Shan State Militia, AA Deny Links Through Lucrative Drug Trade

By Lawi Weng 29 April 2020

The Myanmar military-backed Kaungkha militia and ethnic armed group the Arakan Army have denied allegations that they are associated with one other through illegal drug enterprises that bring in tens of millions of dollars in profit.

On April 21, Jane’s Terrorism & Insurgency Monitor published a report alleging that Myanmar military intelligence has identified the ethnic Kachin Kaungkha militia as the AA’s main strategic partner in the lucrative production and trafficking of methamphetamine “yaba” tablets and crystal methamphetamine “ice.”

The report said the Myanmar military, or Tatmadaw, has “identified the narcotics trade centered on northeastern Shan state as the key generator of the tens of millions of dollars required to recruit, train, and equip an insurgent army.”

The report also said that the Myanmar military’s Northeastern Command has likely been aware of the militia’s involvement in the drug trade for years and has “almost certainly” profited from the drug trade.

A senior leader from the Kaungkha militia denied the accusations in the report and told The Irrawaddy that that the group does not have any connection with the AA.

“There are people who work for illegal drug business in our areas, but our Kaungkha group is not involved in their business,” said the senior militia leader, who asked not to be named.

“It was a political game, intended to place blame on our Kaungkha group, to say that we have a connection with the AA, he said.

The AA also denied the allegations in the report. In a statement released on Wednesday, the AA said it “has no ties to any People’s Militia Force set up and controlled by the Myanmar army” and that the AA is “not in any way connected to this militia group.”

“These allegations surfacing in the media claiming that the Arakan Army has ties to the Kaungkha militia are damaging, defamatory and false,” the statement read.

The Kaungkha militia, also known as the Kachin Defense Army (KDA), split from the Kachin Independence Army (KIA) in 1991 and has often been the subject of allegations of illegal drug production in northern Shan State.

The militia leader said that some people operating illegal drug businesses have worked in the Kaungkha area but that those people also worked in other areas across the country.

“It was not our business to ask them who they worked with. The government has a duty to investigate it,” the leader said. “[Drug traffickers and producers] may approach people who have influence or power in the areas where they want to operate their business.”

According to the Jane’s report, Shan State’s proximity to China has allowed drug producers to illicitly import precursor chemicals across the border. The report added that the drug trade is also driven by profitable new markets in cities in central Myanmar as well as Rakhine State and Bangladesh.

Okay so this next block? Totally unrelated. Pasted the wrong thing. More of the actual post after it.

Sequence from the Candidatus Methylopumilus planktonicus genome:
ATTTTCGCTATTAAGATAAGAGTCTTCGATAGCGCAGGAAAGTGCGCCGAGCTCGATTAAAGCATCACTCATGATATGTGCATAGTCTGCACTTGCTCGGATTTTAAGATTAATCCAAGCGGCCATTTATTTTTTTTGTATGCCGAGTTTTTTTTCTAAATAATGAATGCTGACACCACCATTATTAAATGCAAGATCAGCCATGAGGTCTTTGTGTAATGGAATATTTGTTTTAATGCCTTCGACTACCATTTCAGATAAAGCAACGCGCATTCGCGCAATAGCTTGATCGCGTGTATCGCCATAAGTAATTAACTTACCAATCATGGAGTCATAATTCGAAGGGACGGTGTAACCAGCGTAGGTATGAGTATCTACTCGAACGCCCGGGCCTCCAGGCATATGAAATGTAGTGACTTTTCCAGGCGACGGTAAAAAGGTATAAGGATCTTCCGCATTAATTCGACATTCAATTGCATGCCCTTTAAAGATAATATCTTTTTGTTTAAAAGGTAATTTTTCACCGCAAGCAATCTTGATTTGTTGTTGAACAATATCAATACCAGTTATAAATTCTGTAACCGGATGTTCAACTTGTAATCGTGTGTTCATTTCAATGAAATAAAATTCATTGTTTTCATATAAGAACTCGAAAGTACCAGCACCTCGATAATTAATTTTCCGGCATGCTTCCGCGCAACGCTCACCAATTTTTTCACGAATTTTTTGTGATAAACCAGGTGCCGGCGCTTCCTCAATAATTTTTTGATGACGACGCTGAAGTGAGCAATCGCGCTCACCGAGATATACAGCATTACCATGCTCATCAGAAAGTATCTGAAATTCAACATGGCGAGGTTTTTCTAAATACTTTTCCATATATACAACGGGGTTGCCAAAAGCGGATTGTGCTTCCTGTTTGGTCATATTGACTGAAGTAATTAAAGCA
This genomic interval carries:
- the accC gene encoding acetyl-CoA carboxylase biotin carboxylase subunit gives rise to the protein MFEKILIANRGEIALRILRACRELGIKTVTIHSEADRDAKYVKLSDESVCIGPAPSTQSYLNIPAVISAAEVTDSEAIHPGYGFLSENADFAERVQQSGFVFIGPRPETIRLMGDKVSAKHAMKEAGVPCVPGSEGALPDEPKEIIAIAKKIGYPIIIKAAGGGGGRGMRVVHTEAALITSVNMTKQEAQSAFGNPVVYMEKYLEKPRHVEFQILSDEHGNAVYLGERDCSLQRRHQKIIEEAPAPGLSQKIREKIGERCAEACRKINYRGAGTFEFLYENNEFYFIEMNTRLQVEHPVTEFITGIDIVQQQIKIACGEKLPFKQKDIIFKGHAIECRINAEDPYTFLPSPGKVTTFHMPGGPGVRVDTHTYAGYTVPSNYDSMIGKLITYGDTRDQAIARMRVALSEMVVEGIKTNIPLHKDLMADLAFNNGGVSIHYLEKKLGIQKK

Myanmar military spokesperson Brigadier General Zaw Min Tun did not comment on links between the AA, the Kaungkha militia and the drug trade, but he said that the military disarmed the militia when they were discovered to be producing illegal drugs.

The military seized almost 2,000 weapons from the Kaungkha militia and detained some leaders from the group on March 24. The leaders were released a week later.

“A lot of illegal drugs were seized in Rakhine after the AA established its base in the area. Most illegal drugs are seized before they are sent to other areas,” said Brig-Gen Zaw Min Tun told The Irrawaddy on Tuesday.

The army seized illegal drugs, other materials and equipment valued at 267 billion kyats (US$194 million) during an 11-day crackdown in early March in the area under the control of the Kaungkha militia near Lwekham and Kaungkha villages.

The report alleges that the Myanmar army launched its crackdown against the Kaungkha militia because the threat posed by the drug money-financed AA outweighed whatever income the military was making from the arrangement.

The AA first established itself at the headquarters of the KIA in Laiza in 2009, near the Chinese border. After finishing military training in Laiza, some members of the AA began operating in northern Shan State, where they fought the Myanmar military in an alliance with groups including the KIA, the Ta’ang National Liberation Army (TNLA) and the Myanmar National Democratic Alliance Army (MNDAA). According to the Jane’s report, it was through these operations in Shan State that the AA became connected with the Kaungkha militia.

The Jane’s report outlines how the Myanmar military has tried different strategies to cut off the AA’s support, including the “Four Cuts” strategy which targeted the food, funds, intelligence, and recruits of ethnic armed groups.

“It is difficult to gauge how severely and for how long the downfall of the Kaungkha will damage AA financial flows,” said the report.

“Beyond narcotics, the AA has other sources of funding that include cross-border timber smuggling into India and Bangladesh. It is also understood to have developed a system of donations from widely scattered Rakhine diaspora along with ‘taxation’, voluntary or enforced, of businesses in Rakhine and beyond,” read the report.

TNLA Brigadier General Tar Phone Kyaw said that the idea of a financial link between the AA and the Kaungkha militia is a conspiracy theory promoted by the Myanmar army.

“Because there is too much war, too high of causalities and too many deaths in Arakan [Rakhine], the Burmese army links [the AA] to Kaungkha. Of course they try to take down the image of the AA,” he said.

The TNLA and the AA are both members of a coalition known as the Brotherhood Alliance.

“To keep pointing out that the AA has a link with Kaungkha is wrong,” said Brig-Gen Tar Phone Kyaw.

Zin Lin Htet contributed to this story.

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